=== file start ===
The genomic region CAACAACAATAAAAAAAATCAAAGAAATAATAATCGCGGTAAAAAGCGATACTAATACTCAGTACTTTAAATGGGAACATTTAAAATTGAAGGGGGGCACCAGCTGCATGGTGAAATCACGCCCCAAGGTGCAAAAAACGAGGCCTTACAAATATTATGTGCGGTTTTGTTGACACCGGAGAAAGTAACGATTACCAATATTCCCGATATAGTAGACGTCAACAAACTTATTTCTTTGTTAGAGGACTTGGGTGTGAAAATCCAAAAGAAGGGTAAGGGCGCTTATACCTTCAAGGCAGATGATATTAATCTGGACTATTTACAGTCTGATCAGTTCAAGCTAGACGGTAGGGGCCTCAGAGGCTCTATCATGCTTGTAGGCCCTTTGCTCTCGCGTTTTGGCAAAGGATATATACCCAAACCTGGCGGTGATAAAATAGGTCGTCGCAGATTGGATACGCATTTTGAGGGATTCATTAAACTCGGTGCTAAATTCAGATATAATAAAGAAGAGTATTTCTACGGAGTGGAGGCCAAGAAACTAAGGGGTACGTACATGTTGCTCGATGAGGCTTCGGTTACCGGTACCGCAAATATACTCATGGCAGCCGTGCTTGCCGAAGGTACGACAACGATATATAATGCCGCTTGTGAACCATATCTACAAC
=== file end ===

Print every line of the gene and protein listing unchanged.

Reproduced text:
The genomic region CAACAACAATAAAAAAAATCAAAGAAATAATAATCGCGGTAAAAAGCGATACTAATACTCAGTACTTTAAATGGGAACATTTAAAATTGAAGGGGGGCACCAGCTGCATGGTGAAATCACGCCCCAAGGTGCAAAAAACGAGGCCTTACAAATATTATGTGCGGTTTTGTTGACACCGGAGAAAGTAACGATTACCAATATTCCCGATATAGTAGACGTCAACAAACTTATTTCTTTGTTAGAGGACTTGGGTGTGAAAATCCAAAAGAAGGGTAAGGGCGCTTATACCTTCAAGGCAGATGATATTAATCTGGACTATTTACAGTCTGATCAGTTCAAGCTAGACGGTAGGGGCCTCAGAGGCTCTATCATGCTTGTAGGCCCTTTGCTCTCGCGTTTTGGCAAAGGATATATACCCAAACCTGGCGGTGATAAAATAGGTCGTCGCAGATTGGATACGCATTTTGAGGGATTCATTAAACTCGGTGCTAAATTCAGATATAATAAAGAAGAGTATTTCTACGGAGTGGAGGCCAAGAAACTAAGGGGTACGTACATGTTGCTCGATGAGGCTTCGGTTACCGGTACCGCAAATATACTCATGGCAGCCGTGCTTGCCGAAGGTACGACAACGATATATAATGCCGCTTGTGAACCATATCTACAAC